Don Aucoin, whose fine theater criticism graces the Boston Globe on a regular basis, must be bustin’ his buttons over this piece in yesterday’s Wall Street Journal.
Portrait of a Prodigy
Is Matthew Aucoin the Next Leonard Bernstein?
Most 4-year-olds going to visit their grandparents in Florida while away the flight kicking the seat in front of them. Matt Aucoin spent the trip composing “Cloud Symphony.”
His scribbled notes for the short classical piece were hard to decipher but the music—his first composition—sounded the same every time he played it on the piano. “It was lovely. A little ethereal,” his mother, Carol Iaciofano Aucoin, recalls.
The wiry tyke with greenish-gold eyes went on to bang out Beethoven’s “Ode to Joy” on a toy piano at age 6; two years later, after the first performance of one of his orchestral works, he took his bow perched atop a chair. At age 11, he played “The Marriage of Figaro” from start to finish by heart, leading strangers to assume he was sitting at a player piano. Around the same time, he wrote his first opera based on the magical animals in a children’s book.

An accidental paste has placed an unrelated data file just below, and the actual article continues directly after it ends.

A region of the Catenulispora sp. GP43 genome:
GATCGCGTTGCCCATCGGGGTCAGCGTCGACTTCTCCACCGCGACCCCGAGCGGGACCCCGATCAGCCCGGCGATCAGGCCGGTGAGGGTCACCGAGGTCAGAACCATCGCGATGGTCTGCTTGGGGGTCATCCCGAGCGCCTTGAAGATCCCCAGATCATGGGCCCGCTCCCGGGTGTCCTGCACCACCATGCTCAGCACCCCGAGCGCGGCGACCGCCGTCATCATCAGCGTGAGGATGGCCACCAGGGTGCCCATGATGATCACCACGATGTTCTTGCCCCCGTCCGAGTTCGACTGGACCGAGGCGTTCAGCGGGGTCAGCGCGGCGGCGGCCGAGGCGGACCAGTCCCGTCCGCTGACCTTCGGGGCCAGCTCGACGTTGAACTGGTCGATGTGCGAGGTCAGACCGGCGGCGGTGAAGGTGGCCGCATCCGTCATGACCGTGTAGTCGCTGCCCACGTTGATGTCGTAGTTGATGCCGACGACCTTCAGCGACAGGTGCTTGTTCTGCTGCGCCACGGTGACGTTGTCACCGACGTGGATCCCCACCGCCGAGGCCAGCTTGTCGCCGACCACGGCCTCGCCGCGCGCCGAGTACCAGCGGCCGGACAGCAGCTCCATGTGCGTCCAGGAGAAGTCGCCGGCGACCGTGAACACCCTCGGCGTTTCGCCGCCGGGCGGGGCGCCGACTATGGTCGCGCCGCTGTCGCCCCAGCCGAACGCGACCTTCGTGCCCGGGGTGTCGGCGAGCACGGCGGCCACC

Now 24, Matthew Aucoin (oh-COIN) has become one of the most sought-after young voices in classical music . . .
Dad turns up deep inside the flattering two-and-a-half-page (!) feature:
When Matt became fascinated by churches, his father, Don Aucoin, drove him around Boston so he could sketch them.
We’re guessing Don Aucoin is more than happy to play second fiddle to his son in this – or any other – case.
“When Matt became fascinated by churches, his father, Don Aucoin, drove him around Boston so he could sketch them.”
That’s a pretty poorly written sentence. I’m not sure whether the father or the son did the sketching.